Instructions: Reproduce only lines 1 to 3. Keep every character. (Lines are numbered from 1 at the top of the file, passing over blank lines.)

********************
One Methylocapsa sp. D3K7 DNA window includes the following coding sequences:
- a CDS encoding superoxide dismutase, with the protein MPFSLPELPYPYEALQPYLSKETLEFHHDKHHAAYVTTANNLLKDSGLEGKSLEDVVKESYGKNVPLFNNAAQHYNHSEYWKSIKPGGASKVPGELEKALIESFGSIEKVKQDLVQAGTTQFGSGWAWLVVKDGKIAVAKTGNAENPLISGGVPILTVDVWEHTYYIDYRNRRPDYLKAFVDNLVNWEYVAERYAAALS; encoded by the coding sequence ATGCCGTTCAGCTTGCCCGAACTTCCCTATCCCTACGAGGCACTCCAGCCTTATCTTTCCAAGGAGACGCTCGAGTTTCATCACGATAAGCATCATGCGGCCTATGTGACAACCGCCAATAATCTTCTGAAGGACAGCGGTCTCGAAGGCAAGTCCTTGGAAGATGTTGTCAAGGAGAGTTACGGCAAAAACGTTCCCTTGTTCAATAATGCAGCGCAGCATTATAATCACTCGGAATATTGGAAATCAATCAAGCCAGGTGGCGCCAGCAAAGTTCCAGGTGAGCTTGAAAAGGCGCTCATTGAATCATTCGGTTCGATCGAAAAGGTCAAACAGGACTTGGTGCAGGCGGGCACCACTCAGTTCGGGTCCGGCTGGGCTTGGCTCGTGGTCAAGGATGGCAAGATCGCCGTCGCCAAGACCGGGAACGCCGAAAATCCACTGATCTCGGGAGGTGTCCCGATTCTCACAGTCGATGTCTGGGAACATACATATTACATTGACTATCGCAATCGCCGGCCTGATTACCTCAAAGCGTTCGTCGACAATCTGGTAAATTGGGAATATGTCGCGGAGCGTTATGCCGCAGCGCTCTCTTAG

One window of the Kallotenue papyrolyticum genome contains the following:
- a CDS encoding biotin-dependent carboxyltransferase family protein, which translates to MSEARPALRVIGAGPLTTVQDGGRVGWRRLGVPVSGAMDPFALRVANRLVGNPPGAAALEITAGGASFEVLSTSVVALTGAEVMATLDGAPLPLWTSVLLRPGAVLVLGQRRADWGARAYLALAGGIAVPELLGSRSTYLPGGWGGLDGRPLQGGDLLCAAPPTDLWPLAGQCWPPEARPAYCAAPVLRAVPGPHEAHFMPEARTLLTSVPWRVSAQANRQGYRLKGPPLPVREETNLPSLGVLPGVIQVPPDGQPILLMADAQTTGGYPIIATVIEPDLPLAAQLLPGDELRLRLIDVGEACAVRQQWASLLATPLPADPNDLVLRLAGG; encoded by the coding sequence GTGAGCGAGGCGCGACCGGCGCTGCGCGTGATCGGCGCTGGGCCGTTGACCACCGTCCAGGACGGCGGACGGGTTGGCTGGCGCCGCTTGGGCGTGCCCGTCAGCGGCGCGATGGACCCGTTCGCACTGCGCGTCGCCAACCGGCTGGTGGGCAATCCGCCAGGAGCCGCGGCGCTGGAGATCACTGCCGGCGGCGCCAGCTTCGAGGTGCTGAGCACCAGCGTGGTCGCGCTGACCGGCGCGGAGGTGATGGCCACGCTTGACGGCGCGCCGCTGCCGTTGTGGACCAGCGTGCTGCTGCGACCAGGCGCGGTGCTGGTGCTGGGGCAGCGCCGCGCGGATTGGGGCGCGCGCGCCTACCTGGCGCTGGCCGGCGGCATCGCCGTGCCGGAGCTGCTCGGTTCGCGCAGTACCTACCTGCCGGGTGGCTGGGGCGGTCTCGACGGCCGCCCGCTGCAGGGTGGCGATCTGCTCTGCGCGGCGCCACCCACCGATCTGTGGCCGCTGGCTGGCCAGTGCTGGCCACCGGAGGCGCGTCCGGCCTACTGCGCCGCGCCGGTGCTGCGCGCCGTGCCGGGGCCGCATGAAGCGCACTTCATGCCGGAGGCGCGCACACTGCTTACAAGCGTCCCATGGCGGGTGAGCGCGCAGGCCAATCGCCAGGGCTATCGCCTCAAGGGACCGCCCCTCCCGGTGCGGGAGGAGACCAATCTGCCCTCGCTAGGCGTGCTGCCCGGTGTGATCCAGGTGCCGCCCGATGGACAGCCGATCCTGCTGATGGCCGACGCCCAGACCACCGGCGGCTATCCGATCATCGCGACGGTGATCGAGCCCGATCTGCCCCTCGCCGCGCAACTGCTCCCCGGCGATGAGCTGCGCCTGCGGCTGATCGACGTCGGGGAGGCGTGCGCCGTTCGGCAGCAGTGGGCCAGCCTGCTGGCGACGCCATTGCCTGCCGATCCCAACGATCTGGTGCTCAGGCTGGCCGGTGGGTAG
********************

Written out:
One Methylocapsa sp. D3K7 DNA window includes the following coding sequences:
- a CDS encoding superoxide dismutase, with the protein MPFSLPELPYPYEALQPYLSKETLEFHHDKHHAAYVTTANNLLKDSGLEGKSLEDVVKESYGKNVPLFNNAAQHYNHSEYWKSIKPGGASKVPGELEKALIESFGSIEKVKQDLVQAGTTQFGSGWAWLVVKDGKIAVAKTGNAENPLISGGVPILTVDVWEHTYYIDYRNRRPDYLKAFVDNLVNWEYVAERYAAALS; encoded by the coding sequence ATGCCGTTCAGCTTGCCCGAACTTCCCTATCCCTACGAGGCACTCCAGCCTTATCTTTCCAAGGAGACGCTCGAGTTTCATCACGATAAGCATCATGCGGCCTATGTGACAACCGCCAATAATCTTCTGAAGGACAGCGGTCTCGAAGGCAAGTCCTTGGAAGATGTTGTCAAGGAGAGTTACGGCAAAAACGTTCCCTTGTTCAATAATGCAGCGCAGCATTATAATCACTCGGAATATTGGAAATCAATCAAGCCAGGTGGCGCCAGCAAAGTTCCAGGTGAGCTTGAAAAGGCGCTCATTGAATCATTCGGTTCGATCGAAAAGGTCAAACAGGACTTGGTGCAGGCGGGCACCACTCAGTTCGGGTCCGGCTGGGCTTGGCTCGTGGTCAAGGATGGCAAGATCGCCGTCGCCAAGACCGGGAACGCCGAAAATCCACTGATCTCGGGAGGTGTCCCGATTCTCACAGTCGATGTCTGGGAACATACATATTACATTGACTATCGCAATCGCCGGCCTGATTACCTCAAAGCGTTCGTCGACAATCTGGTAAATTGGGAATATGTCGCGGAGCGTTATGCCGCAGCGCTCTCTTAG

One window of the Kallotenue papyrolyticum genome contains the following: